March 11, 2011

With votes in question, House sends same-sex marriage bill back to committee

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After Friday's session, Speaker of the House Michael Busch explains what comes next in the drive to legalize same-sex marriage.

After Friday's session, Speaker of the House Michael Busch explains what comes next in the drive to legalize same-sex marriage.

By Megan Poinski
Megan@MarylandReporter.com

Without enough supporters in the House of Delegates to guarantee its passage on Friday, the same-sex marriage bill was sent back to the Judiciary Committee, and the issue will not be picked up again in 2011, according to House leaders and backers of the bill.

After the issue passed the Senate last month, same-sex marriage supporters thought that the bill would easily sail through the House of Delegates to passage. However, the solid support thought to exist in the House evaporated as committee hearings began, with co-sponsors waffling on their support. The committee sent the bill to the House floor on a razor-thin vote.

Delegates spent about three hours debating the issue on Friday, sharing their deeply held personal convictions and poignant personal stories in sometimes emotional floor speeches. Meanwhile, intense negotiations continued on the floor, but it was clear that the members of the House were starkly divided.

After Friday's session, Speaker of the House Michael Busch explains what comes next in the drive to legalize same-sex marriage.

“It was very close, and there was a chance it would have passed,” House Speaker Michael Busch told reporters after the session adjourned. “But we are here for a four-year term.”

Busch and Majority Leader Kumar Barve, the bill’s lead sponsor in the House, said that in the year between now and the start of the 2012 session, delegates will have time to process the issue, find out where their constituents stand, learn about the nuances of same-sex marriage, and craft a bill that addresses their concerns.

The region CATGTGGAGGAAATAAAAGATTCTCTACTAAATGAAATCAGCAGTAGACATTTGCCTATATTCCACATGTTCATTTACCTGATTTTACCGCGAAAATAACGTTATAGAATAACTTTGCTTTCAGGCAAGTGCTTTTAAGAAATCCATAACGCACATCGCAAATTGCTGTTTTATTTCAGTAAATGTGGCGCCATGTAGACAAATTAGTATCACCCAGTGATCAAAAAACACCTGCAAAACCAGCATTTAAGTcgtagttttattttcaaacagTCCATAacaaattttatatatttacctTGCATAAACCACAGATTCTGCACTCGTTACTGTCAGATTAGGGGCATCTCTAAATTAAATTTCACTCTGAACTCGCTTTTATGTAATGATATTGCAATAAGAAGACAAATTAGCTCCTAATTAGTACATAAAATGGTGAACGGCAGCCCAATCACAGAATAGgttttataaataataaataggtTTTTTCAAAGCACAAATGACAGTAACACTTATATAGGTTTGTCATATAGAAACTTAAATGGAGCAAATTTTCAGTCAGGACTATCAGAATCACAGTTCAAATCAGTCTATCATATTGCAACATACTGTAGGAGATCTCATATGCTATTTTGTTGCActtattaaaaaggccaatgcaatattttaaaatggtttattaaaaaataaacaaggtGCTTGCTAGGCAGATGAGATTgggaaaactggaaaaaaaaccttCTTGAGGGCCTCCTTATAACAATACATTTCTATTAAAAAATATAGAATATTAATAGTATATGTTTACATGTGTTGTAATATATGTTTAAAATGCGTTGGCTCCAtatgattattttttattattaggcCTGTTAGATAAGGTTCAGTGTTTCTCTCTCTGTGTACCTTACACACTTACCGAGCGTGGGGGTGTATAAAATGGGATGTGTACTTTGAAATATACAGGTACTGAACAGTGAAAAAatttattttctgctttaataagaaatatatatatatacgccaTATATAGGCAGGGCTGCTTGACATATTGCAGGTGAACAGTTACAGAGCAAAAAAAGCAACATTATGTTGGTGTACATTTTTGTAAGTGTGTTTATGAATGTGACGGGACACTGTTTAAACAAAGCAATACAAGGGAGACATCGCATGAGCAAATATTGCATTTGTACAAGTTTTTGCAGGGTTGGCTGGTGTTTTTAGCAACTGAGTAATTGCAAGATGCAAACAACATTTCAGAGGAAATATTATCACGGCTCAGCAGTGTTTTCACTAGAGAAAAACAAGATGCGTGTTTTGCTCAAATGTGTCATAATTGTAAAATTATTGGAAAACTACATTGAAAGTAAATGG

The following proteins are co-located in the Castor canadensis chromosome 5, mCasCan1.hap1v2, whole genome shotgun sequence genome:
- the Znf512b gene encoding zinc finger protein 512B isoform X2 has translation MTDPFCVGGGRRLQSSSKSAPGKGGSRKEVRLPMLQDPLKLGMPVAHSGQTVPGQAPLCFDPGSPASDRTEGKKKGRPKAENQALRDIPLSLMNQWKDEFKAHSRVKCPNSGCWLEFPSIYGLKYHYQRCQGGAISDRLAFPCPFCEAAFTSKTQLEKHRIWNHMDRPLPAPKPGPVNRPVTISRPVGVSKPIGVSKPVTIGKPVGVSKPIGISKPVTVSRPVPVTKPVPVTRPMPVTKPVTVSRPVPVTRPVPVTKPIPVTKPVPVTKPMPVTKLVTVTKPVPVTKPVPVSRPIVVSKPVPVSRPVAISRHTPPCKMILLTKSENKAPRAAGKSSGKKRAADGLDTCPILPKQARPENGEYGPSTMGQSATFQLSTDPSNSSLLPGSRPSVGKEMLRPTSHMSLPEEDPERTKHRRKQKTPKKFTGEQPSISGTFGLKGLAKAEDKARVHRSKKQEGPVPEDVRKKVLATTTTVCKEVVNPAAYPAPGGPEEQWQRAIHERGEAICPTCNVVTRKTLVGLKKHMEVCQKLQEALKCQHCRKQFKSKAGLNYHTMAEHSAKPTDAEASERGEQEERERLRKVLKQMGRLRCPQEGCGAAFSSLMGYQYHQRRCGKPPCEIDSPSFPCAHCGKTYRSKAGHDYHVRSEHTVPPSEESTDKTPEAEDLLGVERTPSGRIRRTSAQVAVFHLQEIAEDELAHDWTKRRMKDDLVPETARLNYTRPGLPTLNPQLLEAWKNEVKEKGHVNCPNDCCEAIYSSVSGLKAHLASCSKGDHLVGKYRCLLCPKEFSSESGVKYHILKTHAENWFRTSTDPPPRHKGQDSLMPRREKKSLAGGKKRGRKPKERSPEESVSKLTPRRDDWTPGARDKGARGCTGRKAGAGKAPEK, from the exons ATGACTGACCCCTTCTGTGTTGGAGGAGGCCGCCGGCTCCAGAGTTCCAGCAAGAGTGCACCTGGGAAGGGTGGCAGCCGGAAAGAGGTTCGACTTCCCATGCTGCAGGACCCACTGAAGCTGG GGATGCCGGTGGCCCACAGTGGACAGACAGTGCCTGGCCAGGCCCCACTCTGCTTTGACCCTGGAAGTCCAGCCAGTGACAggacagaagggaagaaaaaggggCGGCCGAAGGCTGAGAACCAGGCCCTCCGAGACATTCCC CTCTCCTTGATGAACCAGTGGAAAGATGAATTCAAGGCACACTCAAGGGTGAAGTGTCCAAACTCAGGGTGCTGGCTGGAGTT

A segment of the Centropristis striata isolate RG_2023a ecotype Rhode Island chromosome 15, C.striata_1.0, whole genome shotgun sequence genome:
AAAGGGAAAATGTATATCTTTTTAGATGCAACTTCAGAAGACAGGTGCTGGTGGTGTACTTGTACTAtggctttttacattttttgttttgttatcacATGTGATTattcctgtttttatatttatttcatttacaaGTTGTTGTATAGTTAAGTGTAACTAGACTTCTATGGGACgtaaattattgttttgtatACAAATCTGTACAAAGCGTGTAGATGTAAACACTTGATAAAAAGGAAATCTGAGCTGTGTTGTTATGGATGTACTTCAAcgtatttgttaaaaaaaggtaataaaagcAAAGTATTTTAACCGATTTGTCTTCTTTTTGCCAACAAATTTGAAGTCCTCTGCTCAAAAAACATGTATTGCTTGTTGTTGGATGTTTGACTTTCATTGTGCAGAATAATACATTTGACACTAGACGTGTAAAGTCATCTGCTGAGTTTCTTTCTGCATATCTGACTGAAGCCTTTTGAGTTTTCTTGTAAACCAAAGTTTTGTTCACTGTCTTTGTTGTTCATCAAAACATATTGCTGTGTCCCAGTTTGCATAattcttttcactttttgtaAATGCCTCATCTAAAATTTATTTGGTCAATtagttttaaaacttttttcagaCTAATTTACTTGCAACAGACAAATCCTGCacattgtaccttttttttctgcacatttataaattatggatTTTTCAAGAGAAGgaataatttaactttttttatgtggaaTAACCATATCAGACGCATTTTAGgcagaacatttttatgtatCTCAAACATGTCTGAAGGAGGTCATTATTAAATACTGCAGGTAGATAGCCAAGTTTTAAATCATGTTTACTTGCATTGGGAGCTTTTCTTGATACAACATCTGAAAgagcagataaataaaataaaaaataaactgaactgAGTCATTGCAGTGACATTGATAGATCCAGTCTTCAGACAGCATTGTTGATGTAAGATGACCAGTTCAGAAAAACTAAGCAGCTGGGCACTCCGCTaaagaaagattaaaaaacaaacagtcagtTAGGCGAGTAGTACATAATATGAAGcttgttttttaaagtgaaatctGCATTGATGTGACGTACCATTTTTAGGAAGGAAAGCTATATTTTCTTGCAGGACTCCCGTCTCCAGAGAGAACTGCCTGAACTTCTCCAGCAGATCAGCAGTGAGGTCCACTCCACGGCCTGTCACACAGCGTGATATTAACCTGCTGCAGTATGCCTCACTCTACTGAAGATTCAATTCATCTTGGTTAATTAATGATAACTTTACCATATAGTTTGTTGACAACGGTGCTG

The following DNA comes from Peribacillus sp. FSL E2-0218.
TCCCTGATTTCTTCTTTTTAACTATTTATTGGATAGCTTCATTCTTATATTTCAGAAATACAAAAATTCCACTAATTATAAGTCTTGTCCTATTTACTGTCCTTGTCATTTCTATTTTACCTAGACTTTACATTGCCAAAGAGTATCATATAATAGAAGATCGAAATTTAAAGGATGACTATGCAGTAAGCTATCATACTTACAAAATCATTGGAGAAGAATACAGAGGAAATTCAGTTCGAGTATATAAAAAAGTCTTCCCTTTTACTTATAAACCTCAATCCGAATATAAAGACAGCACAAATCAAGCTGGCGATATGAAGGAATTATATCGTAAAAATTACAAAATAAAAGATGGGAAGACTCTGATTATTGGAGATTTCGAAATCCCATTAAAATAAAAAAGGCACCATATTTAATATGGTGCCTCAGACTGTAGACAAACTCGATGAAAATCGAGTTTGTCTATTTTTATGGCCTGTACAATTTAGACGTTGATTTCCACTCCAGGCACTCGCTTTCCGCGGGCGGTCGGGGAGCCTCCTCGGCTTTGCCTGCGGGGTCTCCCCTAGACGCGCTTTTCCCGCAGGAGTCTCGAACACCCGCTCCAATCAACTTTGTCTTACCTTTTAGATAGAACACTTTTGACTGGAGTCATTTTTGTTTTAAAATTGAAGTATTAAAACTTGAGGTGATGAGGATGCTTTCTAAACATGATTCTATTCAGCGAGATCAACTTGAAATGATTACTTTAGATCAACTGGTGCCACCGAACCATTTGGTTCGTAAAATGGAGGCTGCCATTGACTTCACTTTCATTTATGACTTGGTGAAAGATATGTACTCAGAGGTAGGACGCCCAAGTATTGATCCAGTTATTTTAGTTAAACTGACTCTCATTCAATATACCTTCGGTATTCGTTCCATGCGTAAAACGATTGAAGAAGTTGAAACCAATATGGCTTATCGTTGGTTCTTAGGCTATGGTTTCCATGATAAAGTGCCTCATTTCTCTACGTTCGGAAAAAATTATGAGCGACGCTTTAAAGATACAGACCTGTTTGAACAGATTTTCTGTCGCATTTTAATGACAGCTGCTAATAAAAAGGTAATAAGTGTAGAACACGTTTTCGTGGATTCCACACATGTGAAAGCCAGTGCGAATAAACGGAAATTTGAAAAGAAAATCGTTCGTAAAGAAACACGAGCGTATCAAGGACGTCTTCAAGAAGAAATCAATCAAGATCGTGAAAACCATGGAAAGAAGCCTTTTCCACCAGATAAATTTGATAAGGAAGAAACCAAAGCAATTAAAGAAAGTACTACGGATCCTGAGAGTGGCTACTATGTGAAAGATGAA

Busch said about a third of the Democrats were likely to vote against the bill. The caucus did not make any judgments about people based on their support of the bill, he said, and let people vote their conscience.

“It is a distance run, not a sprint,” Busch said. “There is no necessity to pass the bill in the first year.”

Busch said that the decision was made not to take a vote because it may have been difficult for some delegates to vote against it this year, then vote for it in the future. He said that no local or national gay rights groups had pressured him to ensure that Maryland did not vote down the measure.

Sen. Jamie Raskin, the floor leader in the Senate, told reporters and some Equality Maryland supporters that there was still work that needed to be done to get to the point where same-sex marriage will be law in Maryland.

“It’s incredibly encouraging how far we’ve come,” he said.

Senate Minority Leader Nancy Jacobs, who vowed to start the process to bring the issue to a referendum if the bill passed both chambers, said after the session that she had known for a few hours that the bill would not pass the House.

Busch said that Friday’s floor debate was the best he had seen in his 25 years at the State House.

Punctuated by family stories and personal recollections, Friday’s debate was both intensely civil and personal. Five of the House’s seven gay delegates shared their own stories. Delegates who were opposed to the legislation talked about history and their own religious beliefs.

Del. Heather Mizeur, D- Montgomery County, who considers herself a deeply spiritual Catholic, and who has been married to her wife for 5½ years, said that she wrestled with the discrepancy between being gay and being religious. She found peace when she realized the only voices telling her there was anything wrong with it were from other people. She asked her colleagues to vote for “love.”

“Love makes a family, and marriage protects it,” she said.

After the bill was sent back to commitee, Gov. Martin O’Malley issued one of his strongest statements supporting the legislation:

“It is my firm belief that equality under the law means equality for everyone, and our laws should reflect that fundamental principle. Together, we’ve worked hard to protect and expand these rights for lesbian, gay, bisexual and transgendered citizens in our state.  It was my hope to sign a marriage equality act consistent with these progressive reforms, while protecting religious freedom in our state.”

—Len Lazarick contributed to this report